Having been part of the Atlas Corps’ bloggers cohort to the Social Good Summit #2030NOW from 22-24 September in New York was indeed something very special. Not only did I get to see royalty, rockstars, corporate bigwigs and honourable dignitaries all in one stage but I actually got to play a role in a worldwide discussion on how social media can help solve some of the most pressing problems of our time. In those three days of what I call high-level meetings, I was privileged to have been granted an audience with the brightest change agents for everyone who has ever dreamed of re-creating our world. The line up of guest speakers was absolutely crazy! I would love to write about all of them for they each have compelling stories to tell but I would limit my words to only a handful favorites: Her Royal Highness Crown Princess Mette-Marit of Norway, who committed to promote women’s health and to fight discrimination against AIDS/HIV; Deputy Secretary General of the United Nations Jan Eliasson, who spoke bravely about open defecation; Linkin Park bandmates Rob Bourdon and Dave ‘Phoenix’ Farrell, who most obligingly retweeted my shout out about their mobile social game called “Recharge”; Former U.S. Vice President Al Gore, who humored everybody with the coming-of-age millennials who are marching behind him with the climate change agenda; the unforgettable education activist Malala Yousafazai, who empowered the vulnerable with her passion to live life with intention; and cause-marketing campaigner Simon Isaacs, who shared the best advice on “coopetition” (cooperation-competition) in the nonprofit sphere. Meeting all these thought innovators and grassroots movers up close and personal was an antidote to pessimism, pushing me ever more to exercise my right as a global citizen to act now and not tomorrow. I believe that doing social good is not about reinventing the will but transcending one’s self to change from within. From this place, possibilities will blossom and will bear fruit in humanity’s passion to do social good.
Pondering on the question, “What values by which I live that give purpose and meaning in life?”, I was prompted to create my little act of kindness for the day upon seeing an old lady pull out an oversized duffel bag from the overhead stowage aboard a flight New York – Atlanta. I offered a hand that she was most thankful for and it really felt mmm mmm good! From the airport, I hopped on a train to go home and that was when my emotion turned into pain. My littlest right pinkie of the same hand that did some social good twitched and got bent, perhaps from the accidental trauma it bore by lifting down an old woman’s heavy carry on luggage. What followed after that was a series of attempts to visit the closest urgent cares and to insist on an under-the-radar insurance to cover my medical needs. From one health center to the next, I had my share of adventure in finding which one would take my insurance seriously. The urgent care I sought for a tiny finger turned out more than six hours in the making which made me miss a whole day’s work. At the end of the day, I walked away happily from the out-patient room with an x-ray test result which showed ‘no broken bone’ and a splint on my pinkie which only took the orthopedic care personnel less than a minute to complete.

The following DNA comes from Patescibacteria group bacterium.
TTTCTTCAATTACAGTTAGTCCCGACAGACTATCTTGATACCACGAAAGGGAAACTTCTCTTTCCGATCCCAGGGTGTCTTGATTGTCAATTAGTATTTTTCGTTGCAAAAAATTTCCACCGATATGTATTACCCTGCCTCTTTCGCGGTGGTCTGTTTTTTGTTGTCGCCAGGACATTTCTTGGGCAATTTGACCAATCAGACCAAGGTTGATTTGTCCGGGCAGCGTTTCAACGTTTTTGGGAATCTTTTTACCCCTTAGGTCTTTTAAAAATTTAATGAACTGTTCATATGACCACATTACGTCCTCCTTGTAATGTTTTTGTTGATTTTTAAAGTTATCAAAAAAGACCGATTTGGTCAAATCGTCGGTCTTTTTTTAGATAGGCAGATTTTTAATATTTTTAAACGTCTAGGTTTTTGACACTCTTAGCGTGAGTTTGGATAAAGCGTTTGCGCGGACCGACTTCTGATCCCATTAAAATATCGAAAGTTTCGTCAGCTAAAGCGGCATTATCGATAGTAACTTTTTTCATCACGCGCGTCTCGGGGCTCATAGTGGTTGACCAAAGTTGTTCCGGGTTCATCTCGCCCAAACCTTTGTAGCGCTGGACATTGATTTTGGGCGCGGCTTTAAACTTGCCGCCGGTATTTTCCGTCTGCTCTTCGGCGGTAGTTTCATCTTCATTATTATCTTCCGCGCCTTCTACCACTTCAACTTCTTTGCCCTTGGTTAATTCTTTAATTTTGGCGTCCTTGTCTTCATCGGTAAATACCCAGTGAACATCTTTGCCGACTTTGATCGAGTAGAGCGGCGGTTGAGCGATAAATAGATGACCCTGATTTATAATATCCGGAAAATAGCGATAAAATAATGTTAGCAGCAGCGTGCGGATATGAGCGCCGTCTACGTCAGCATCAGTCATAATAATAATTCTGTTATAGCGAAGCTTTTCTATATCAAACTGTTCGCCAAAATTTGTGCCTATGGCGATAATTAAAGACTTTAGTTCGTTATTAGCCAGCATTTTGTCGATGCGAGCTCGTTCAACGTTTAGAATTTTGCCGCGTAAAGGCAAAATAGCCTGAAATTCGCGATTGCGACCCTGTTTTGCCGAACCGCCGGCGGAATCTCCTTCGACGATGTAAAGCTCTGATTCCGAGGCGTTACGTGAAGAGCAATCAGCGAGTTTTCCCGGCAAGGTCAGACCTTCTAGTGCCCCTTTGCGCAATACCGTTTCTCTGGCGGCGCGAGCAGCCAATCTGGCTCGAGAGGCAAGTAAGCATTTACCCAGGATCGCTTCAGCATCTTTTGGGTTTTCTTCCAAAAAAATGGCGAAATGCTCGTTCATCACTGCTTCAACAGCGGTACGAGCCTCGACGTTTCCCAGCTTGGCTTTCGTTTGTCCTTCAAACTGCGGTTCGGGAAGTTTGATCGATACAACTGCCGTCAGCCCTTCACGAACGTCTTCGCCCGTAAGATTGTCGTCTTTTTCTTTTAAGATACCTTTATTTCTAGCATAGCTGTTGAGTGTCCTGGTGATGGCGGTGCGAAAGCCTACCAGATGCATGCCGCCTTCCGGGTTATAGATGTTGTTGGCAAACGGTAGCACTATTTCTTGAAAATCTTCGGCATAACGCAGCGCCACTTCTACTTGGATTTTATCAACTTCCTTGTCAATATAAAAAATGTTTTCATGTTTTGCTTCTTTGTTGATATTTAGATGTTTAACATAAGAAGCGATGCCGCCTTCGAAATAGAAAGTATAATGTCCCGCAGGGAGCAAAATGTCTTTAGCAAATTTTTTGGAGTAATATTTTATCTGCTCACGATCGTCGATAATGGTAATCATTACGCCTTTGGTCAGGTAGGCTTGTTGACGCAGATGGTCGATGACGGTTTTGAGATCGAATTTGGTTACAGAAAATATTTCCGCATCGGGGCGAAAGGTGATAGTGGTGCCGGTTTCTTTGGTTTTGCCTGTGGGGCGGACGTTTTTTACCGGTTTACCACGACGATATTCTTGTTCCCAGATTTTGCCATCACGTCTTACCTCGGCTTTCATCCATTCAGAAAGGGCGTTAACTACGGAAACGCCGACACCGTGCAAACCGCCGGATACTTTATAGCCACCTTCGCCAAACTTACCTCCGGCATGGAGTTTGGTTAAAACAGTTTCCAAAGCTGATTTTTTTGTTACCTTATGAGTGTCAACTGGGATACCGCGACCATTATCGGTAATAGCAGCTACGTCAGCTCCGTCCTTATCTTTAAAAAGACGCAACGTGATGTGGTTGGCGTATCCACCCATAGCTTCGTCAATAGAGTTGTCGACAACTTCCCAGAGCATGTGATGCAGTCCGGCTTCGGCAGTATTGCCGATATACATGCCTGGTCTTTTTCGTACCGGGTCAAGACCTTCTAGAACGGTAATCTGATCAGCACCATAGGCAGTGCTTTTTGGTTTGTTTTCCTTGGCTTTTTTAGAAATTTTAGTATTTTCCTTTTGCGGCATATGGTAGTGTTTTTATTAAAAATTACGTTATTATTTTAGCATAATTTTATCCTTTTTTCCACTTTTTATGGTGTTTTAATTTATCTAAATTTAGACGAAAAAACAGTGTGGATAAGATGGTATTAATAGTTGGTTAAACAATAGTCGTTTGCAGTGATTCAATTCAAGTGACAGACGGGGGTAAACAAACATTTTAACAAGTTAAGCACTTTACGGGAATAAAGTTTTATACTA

In Bali, Indonesia a historic first blue crown was won by Megan Young, the Philippines’ representative to Miss World 2013. She captivated the judges, besting 126 other hopefuls and bagging the most elusive beauty pageant title for Filipinos. Amidst sparks of protests from conservative Muslims, Miss World organizers were relieved that the finals night passed off smoothly after thousands of hardliners denounced the competition as a “whore contest.” In addressing the issue, the swimsuit competition, which normally is one of the main selling points in every beauty contest, was scratched and replaced with a beach fashion category wherein contestants wore tank tops and long sarongs in lieu of two-piece bikinis. For true to the heart of the Miss World contest is the ‘Beauty with a Purpose’ charitable motto which supports peace and humanitarian activities for marginalized individuals around the world. With grace, eloquence and a radiant beauty inside-out, Megan Young is the kind of ‘Wonder Woman’ every philanthropic organization dreams about having on board, one who could raise a million dollars to make a real and lasting contribution to the sick, the disaster-prone communities and the most vulnerable people in society. I remotely watched the new beauty queen from my youtube screen and my heartbeat grew faster than I have ever imagined. I was most proud to know that a fellow Filipino owned the stage and embarked on a remarkable journey to social responsibility.
Comedy is an interesting audio-visual art because oftentimes the punch lines are delivered with the most delicate characters having quick wit on the subject matter and with funny faces that ridicule themselves in front of a live audience. Atlanta-based Sketchworks “Riddle Me This” is all about that and more, a farce which puts everyone before the mirror to see if their core values reflect a real hero who is prepared to pounce on the next big enemy. It brings to mind that people are in constant search of everyday super heroes, regular Joes and Janes, who are as normal and as flawed as everybody else. What is really funny (LOL) about the show was that it poked fun on several sketches of parodies from all walks of life – from comic book heroes and villains, popular television shows, to your next-door gossipy neighbors engaged in racial slurs and a slew of other unconscious ordinary behaviors. The comedy drove its message home —to stimulate the minds of the audience, to challenge traditional beliefs and to find humor in people’s imperfections. With a world this twisted, it needs comedic heroes more than ever.